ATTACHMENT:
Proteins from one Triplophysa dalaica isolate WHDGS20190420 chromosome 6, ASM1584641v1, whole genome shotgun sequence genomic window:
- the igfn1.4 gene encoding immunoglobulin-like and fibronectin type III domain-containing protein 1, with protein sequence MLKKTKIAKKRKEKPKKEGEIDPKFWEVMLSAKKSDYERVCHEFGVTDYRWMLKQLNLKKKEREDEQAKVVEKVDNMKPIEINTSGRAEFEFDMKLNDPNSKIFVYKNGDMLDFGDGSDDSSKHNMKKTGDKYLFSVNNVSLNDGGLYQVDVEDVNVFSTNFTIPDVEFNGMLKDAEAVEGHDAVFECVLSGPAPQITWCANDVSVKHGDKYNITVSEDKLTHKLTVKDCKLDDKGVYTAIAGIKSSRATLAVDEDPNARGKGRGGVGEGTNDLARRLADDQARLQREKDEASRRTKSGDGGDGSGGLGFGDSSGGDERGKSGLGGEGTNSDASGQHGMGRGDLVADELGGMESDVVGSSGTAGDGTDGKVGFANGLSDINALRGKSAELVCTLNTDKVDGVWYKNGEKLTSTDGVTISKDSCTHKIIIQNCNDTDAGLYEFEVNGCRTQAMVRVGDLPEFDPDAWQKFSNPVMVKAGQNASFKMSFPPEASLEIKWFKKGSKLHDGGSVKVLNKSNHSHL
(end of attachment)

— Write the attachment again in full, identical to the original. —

Proteins from one Triplophysa dalaica isolate WHDGS20190420 chromosome 6, ASM1584641v1, whole genome shotgun sequence genomic window:
- the igfn1.4 gene encoding immunoglobulin-like and fibronectin type III domain-containing protein 1, with protein sequence MLKKTKIAKKRKEKPKKEGEIDPKFWEVMLSAKKSDYERVCHEFGVTDYRWMLKQLNLKKKEREDEQAKVVEKVDNMKPIEINTSGRAEFEFDMKLNDPNSKIFVYKNGDMLDFGDGSDDSSKHNMKKTGDKYLFSVNNVSLNDGGLYQVDVEDVNVFSTNFTIPDVEFNGMLKDAEAVEGHDAVFECVLSGPAPQITWCANDVSVKHGDKYNITVSEDKLTHKLTVKDCKLDDKGVYTAIAGIKSSRATLAVDEDPNARGKGRGGVGEGTNDLARRLADDQARLQREKDEASRRTKSGDGGDGSGGLGFGDSSGGDERGKSGLGGEGTNSDASGQHGMGRGDLVADELGGMESDVVGSSGTAGDGTDGKVGFANGLSDINALRGKSAELVCTLNTDKVDGVWYKNGEKLTSTDGVTISKDSCTHKIIIQNCNDTDAGLYEFEVNGCRTQAMVRVGDLPEFDPDAWQKFSNPVMVKAGQNASFKMSFPPEASLEIKWFKKGSKLHDGGSVKVLNKSNHSHL